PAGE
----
Anyone can be exposed to drugs and become addicted to them as a result. Addiction can affect anyone from any background or calling. However, new data suggests that the generation one is born into can indicate the degree of risk for drug abuse and possible drug-related death.
Some say that the U.S. is starting to get a handle on the opiate crisis, simply because drug deaths were lower in 2018 than in 2017. This celebratory messaging may be dangerous, though, as the U.S. is still in the midst of a severe crisis. Recent data shows that one in ten Americans use painkillers, a type of drug known to be quite addictive.
Addicts always seem so willing to do whatever it takes to get drugs. Is it possible that they DO want help, deep down inside? And what can we do to help them become willing to seek treatment?
As a health crisis ravages across the U.S., it is critical that Americans adopt healthy habits and protect their general health and wellbeing. A big part of that means drinking less, as alcohol consumption actually makes people more prone to contracting an illness.
Headlines abound with concerning messages about alcohol abuse. Almost daily we see another report on alcohol-related deaths, drunk driving accidents, alcohol misuse in the home, etc. Does America have a drinking problem?
Any type of drug use carries risk with its use. But when someone uses more than one drug at once, they increase their chances of suffering a serious accident, injury, or overdose. And unfortunately, that is exactly what's happening with people who use fentanyl and meth.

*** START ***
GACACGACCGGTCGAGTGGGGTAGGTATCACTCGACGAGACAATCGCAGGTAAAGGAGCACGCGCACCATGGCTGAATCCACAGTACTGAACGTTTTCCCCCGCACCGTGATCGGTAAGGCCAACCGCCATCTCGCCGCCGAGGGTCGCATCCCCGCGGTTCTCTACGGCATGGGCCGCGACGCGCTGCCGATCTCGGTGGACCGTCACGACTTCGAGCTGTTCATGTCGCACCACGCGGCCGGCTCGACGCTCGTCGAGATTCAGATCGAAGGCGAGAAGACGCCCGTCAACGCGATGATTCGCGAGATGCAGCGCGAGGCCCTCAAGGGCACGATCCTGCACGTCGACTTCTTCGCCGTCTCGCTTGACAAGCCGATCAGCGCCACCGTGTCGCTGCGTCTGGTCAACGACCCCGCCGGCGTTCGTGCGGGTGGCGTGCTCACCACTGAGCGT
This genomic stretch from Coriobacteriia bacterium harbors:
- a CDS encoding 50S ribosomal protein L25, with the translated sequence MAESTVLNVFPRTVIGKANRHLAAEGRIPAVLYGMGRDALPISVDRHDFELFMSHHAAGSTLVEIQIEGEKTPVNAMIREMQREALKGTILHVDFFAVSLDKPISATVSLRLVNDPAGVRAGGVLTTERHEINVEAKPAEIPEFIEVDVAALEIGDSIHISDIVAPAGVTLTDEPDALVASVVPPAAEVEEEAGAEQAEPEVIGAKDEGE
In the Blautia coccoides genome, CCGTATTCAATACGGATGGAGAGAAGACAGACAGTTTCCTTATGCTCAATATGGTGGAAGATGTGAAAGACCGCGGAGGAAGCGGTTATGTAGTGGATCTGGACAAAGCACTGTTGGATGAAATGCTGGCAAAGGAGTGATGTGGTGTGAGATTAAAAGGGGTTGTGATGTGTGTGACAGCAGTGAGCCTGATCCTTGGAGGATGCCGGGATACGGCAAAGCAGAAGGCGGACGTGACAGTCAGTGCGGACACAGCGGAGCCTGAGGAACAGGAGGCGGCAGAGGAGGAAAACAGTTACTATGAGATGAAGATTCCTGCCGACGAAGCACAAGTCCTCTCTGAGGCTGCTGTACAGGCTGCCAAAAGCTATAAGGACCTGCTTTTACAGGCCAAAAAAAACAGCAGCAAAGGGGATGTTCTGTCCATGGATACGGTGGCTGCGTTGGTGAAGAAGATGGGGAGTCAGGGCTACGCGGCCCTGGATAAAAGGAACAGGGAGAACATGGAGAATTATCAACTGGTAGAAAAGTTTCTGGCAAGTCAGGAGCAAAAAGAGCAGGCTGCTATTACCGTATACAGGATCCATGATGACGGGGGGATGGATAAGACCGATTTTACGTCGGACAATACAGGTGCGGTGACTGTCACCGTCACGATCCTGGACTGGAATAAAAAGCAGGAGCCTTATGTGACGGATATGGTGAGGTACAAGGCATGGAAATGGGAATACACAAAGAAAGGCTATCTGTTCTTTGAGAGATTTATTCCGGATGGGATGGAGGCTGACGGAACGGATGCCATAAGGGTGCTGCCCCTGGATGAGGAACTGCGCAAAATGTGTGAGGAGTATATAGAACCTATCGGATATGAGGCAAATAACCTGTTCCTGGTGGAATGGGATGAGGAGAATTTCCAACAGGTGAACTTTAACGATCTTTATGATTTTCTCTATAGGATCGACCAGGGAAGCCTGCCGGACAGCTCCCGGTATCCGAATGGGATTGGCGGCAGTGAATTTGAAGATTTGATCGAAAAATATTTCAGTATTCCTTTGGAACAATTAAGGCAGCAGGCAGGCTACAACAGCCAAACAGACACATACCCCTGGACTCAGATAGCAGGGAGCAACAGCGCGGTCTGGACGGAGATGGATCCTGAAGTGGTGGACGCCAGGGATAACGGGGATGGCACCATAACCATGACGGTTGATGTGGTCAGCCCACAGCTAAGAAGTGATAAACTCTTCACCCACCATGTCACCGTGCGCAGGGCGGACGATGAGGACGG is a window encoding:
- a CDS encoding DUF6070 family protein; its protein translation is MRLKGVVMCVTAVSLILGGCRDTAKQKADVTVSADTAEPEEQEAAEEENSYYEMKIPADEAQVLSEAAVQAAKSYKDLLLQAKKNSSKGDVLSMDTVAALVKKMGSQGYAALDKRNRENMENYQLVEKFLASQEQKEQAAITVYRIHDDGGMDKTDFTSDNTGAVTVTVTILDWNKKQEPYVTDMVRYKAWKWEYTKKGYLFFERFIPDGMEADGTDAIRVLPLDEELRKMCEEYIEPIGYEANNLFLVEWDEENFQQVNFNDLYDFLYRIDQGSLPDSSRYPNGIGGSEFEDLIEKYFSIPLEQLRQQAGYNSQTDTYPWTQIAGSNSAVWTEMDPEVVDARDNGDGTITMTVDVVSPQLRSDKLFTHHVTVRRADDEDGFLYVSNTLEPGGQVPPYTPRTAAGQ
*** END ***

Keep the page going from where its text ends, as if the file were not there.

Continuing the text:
My name is Dalton and I have been battling drug addiction for over ten years. I started my drug use in middle school, using weed, pills and alcohol. Through high school my fascination with being high only grew stronger. I graduated to using weed, pills, alcohol, mushrooms and cocaine.
Drug and alcohol addiction has become so commonplace in society that even the most rural of states experience something to do with addiction. The language of addiction has been changing rapidly as more people experience significant exposure to these habits.
In the morass of 21st-century drug addiction epidemics in the U.S., steroid abuse seems like just another problem that we have to contend with. The issue is a bit grimmer than that though.
The media and the experts will openly discuss much when it comes to the health and vitality of the American people in modern-day America, but there is a lot that gets swept under the rug.